11:48 A.M.

Claudio came back from the restroom and sat down at his computer.  The day was chugging along pretty well.  Claudio got Jon to camp on time and now he hammered away on an opposition to a motion for summary judgment.
The floor was quiet because most of Claudio's coworkers already sat in the State Building's cafeteria.  He didn't join them because he had lunch plans at 1:00 with María Elena, a former intern of the Attorney General's office, who was now a young attorney in a boutique firm on the westside.  She had learned of the office when she was an undergrad and attended a symposium on the professions Claudio helped plan for the Stanford Chicano/Latino Alumni Association.
As he typed, Claudio decided that he could use a little jazz so he turned on his radio.  After a few moments of music, the disc jockey broke in and made an urgent announcement but Claudio only heard some of the words: "shootings" and "Valley Jewish Community Center" and "at least a dozen children and adults wounded."
"Oh my God!"  Claudio jumped up and grabbed the telephone receiver to call Lois at work.  No answer.  Just voicemail.  Claudio left a message that summed up what he had heard and said that he would be heading out.  He then called his mother-in-law who lives near the community center.
"Claudio, what's wrong?"
"There's been a shooting a Jon's camp.  Go there.  Find him.  I've left a message with Lois.  I only got her Goddamn voicemail!"
"Oh, God!"
"It's going to be okay.  Just get there.  I'll find you."
"Okay, okay.  Bye."
Claudio grabbed his jacket, ran out of the building and crossed the street to the parking garage.  When he got to his car, his legs started to buckle.  Claudio realized that he had not taken a breath since he left the building.  He leaned against his car and breathed deeply.  Claudio rubbed the smooth paint of his Accord and tried to concentrate.
"Okay.  You have to do this.  You have to do this."
Claudio got into the car and started the engine but sat for a moment.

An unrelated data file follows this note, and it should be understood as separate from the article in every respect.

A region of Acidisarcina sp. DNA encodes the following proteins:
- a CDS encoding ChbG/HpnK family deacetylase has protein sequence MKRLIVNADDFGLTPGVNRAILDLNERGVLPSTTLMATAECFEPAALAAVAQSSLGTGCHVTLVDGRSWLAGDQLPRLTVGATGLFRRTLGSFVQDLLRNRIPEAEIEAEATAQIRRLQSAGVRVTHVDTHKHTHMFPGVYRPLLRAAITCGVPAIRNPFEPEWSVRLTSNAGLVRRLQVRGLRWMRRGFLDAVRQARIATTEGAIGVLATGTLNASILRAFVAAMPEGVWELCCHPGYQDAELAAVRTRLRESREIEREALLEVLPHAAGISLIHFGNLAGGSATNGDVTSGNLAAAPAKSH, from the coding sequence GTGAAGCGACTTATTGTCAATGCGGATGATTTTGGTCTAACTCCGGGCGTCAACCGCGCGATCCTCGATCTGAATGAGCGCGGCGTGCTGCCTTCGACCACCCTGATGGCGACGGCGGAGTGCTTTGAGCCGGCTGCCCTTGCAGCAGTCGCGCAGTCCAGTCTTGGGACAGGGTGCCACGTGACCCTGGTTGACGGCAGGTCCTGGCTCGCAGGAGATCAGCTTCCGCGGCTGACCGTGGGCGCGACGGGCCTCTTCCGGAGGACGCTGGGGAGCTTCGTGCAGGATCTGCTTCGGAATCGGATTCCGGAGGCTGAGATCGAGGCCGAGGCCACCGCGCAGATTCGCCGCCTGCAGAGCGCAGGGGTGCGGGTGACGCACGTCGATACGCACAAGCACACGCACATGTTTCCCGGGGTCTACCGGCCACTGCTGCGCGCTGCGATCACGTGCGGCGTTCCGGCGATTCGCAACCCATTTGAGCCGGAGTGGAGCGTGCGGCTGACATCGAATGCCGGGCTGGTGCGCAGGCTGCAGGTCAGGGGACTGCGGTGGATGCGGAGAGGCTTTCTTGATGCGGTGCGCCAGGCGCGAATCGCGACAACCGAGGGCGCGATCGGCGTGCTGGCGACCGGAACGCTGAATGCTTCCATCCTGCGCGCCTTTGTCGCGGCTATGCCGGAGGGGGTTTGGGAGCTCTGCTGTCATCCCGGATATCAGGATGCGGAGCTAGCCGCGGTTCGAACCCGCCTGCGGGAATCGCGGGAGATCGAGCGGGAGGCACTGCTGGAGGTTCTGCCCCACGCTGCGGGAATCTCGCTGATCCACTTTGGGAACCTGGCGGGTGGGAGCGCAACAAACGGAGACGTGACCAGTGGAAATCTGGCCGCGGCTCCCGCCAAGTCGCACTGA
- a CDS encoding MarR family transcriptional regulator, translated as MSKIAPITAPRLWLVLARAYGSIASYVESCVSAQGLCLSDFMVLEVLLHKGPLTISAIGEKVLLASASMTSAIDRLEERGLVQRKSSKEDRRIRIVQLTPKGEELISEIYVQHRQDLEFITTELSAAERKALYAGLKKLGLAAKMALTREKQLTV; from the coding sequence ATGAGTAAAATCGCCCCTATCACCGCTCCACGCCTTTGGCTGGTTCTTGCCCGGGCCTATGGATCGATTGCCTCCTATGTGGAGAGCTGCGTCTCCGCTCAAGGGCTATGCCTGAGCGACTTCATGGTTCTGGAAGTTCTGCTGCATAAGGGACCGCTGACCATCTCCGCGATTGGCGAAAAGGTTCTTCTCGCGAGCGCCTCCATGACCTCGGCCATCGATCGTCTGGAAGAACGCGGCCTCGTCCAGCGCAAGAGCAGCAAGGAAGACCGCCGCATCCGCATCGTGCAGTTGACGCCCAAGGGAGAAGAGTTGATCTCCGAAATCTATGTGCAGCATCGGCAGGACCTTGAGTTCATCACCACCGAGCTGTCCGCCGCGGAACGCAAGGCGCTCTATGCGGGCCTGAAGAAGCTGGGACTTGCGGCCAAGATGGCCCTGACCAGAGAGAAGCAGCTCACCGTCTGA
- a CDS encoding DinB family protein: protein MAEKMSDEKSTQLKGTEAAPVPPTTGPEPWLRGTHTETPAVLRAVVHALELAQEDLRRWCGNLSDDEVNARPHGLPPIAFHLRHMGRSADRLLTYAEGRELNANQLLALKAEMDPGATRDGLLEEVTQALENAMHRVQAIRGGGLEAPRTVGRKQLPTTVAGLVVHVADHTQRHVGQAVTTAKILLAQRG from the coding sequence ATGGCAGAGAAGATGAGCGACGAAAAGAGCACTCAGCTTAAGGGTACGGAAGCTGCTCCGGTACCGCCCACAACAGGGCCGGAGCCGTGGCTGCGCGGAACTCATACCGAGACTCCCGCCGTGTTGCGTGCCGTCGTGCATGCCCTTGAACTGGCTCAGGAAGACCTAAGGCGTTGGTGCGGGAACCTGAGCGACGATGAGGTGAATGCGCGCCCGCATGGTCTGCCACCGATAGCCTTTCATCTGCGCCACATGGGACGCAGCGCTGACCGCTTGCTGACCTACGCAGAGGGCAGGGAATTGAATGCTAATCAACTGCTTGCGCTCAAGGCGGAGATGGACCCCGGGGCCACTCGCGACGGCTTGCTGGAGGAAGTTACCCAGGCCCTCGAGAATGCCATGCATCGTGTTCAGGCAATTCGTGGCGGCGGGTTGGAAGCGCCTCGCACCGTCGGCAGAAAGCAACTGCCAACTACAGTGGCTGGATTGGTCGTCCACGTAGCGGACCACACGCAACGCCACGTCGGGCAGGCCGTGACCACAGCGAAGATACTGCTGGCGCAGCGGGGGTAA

"Get your act together!"
He pulled out his car phone, set it on the passenger seat, turned on the radio and tuned to the all news station.  Claudio put the car in reverse and then maneuvered out of the parking garage to start his twenty-mile drive to the community center as he concentrated on breathing evenly.
"Fuck, fuck, fuck!" he yelled as he got on the freeway and saw that the traffic was heavy for this time of day.  In a few minutes, he broke out of the pack and was able to break the speed limit with ease.  A news announcer gave out a number to call to find out about the status of the children.  But it was busy, of course.  Then Claudio tried to concentrate on the road so that he wouldn't crash and fail in his mission.
President Clinton offered words of condolence and resolve:  "The terrible events today at the Jewish Community Center make us remember how fragile life is when one hate-filled man can obtain and use automatic assault weapons."
After the president spoke, the news announcer said that of the twelve people shot, six were boys and three of those were seriously injured and had already been airlifted to a university hospital.  Was there one shooter or two?  News reports were uncertain on that.  Claudio felt guilty as he prayed that his son was okay when that would mean that someone else's child might die.